The poet and philosopher Thiruvalluvar is considered a cultural icon in Tamils. His most popular work is Thirukkushan, which is basically a collection of couplets on politics, morality, economy and love. To honor his contribution, Tamils celebrate Thiruvalluvar Day on 15 or 16 January as a part of Pongal celebrations. Earlier in the 1930s, Thiruvalluvar Day was celebrated either on May 17 or May 18, but in recent years, it is celebrated in January. And this year it is being celebrated on 15th January.
Who was Thiruvalluvar?
Apart from his work, not much is known about Thiruvalluvar’s life. People have speculated about it, largely by deducing his work Thirukkural and other Tamil texts. There are many accounts available about Thiruvalluvar but no information is available about his family background, religious affiliation or place of birth.
It is believed that he lived in the city of Mylapore, which is a neighborhood of present-day Chennai. In the early 16th century, a temple was built within the Ekambaresvara temple complex at Mylapore and was dedicated to Thiruvalluvar. Hence, locals believe that he was born in Mylapore, under a tree located within the temple complex.
Not only this, another temple-monument named Valluvar Kotam was built in Chennai in 1976. It has one of the largest auditoriums in Asia and also houses a 133 ft tall statue of Thiruvalluvar in Kanyakumari.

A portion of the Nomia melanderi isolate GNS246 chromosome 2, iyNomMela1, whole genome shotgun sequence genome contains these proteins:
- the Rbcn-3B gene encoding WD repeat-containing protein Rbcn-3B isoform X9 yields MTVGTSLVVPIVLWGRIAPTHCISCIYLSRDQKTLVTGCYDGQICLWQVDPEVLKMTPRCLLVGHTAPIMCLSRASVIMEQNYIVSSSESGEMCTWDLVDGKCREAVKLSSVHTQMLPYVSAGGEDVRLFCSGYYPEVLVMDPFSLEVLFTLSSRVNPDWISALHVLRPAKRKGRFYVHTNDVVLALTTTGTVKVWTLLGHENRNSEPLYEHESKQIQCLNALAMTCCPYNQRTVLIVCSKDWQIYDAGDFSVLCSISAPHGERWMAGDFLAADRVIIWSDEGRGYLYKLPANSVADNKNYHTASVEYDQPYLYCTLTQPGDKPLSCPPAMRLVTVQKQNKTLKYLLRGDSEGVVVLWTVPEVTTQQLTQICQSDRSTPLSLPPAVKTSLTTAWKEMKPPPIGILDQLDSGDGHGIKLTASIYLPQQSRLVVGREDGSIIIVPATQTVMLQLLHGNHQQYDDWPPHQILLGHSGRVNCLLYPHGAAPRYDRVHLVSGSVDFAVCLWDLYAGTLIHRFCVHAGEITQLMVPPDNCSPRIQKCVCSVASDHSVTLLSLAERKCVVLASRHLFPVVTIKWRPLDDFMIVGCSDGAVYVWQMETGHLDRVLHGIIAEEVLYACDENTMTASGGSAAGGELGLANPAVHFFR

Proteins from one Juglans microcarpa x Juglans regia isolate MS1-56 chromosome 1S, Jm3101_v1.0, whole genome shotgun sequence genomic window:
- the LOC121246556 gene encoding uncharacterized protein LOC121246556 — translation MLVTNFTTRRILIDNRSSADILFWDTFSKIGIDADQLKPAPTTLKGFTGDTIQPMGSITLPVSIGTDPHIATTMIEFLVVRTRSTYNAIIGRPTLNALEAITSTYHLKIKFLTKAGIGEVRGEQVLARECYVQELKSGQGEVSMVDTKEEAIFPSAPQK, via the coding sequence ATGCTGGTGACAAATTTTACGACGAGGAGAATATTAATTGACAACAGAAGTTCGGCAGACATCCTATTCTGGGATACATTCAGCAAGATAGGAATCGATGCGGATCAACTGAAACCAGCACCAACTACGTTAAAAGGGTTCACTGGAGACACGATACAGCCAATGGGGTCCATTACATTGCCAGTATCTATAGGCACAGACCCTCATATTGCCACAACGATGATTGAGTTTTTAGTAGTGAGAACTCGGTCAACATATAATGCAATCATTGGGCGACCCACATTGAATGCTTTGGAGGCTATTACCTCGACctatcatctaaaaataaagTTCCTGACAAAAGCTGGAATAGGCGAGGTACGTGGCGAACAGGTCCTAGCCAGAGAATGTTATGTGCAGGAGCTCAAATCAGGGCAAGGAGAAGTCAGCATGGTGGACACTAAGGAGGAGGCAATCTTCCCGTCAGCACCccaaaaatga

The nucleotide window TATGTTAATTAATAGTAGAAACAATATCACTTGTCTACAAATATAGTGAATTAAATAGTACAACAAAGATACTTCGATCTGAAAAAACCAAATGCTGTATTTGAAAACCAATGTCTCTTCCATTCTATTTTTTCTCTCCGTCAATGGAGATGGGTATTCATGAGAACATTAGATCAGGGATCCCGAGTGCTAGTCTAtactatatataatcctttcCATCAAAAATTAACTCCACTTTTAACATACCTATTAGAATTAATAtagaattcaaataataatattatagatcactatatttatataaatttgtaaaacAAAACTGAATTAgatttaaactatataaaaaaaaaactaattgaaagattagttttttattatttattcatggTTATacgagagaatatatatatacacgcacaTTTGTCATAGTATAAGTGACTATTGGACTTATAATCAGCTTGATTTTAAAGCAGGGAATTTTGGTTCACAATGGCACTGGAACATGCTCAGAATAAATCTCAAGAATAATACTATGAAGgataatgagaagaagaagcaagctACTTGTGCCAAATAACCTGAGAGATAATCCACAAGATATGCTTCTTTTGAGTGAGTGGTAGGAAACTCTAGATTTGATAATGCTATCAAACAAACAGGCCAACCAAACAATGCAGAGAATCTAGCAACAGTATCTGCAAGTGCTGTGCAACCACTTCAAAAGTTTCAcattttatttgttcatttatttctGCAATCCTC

The last statue of the Tamil poet was unveiled in 2009 at Ulsoor near Bengaluru.
Although the period in which he existed is also a matter of debate, some claim that he lived between the 8th and 9th centuries. Tamil speaker, writer, and the father of the Pure Tamil movement, Maraimalai Adigal reported 31 BC as Thiruvalluvar’s birth year, while Kamil Jvelebil, a Czech scholar in Indian literature and linguistics, mentioned that Valluvar was around 500 AD. used to live.
Thiruvalluvar’s famous work
Thiruvalluvar’s primary work is Thirukkural, which consists of 1330 couplets (Kurals). These Kurals are divided into 133 sections of 10 couplets each, and further, the text is divided into three parts – Dharma, Artha and Kama’s teachings on Artha, Virtue, Wealth and Love.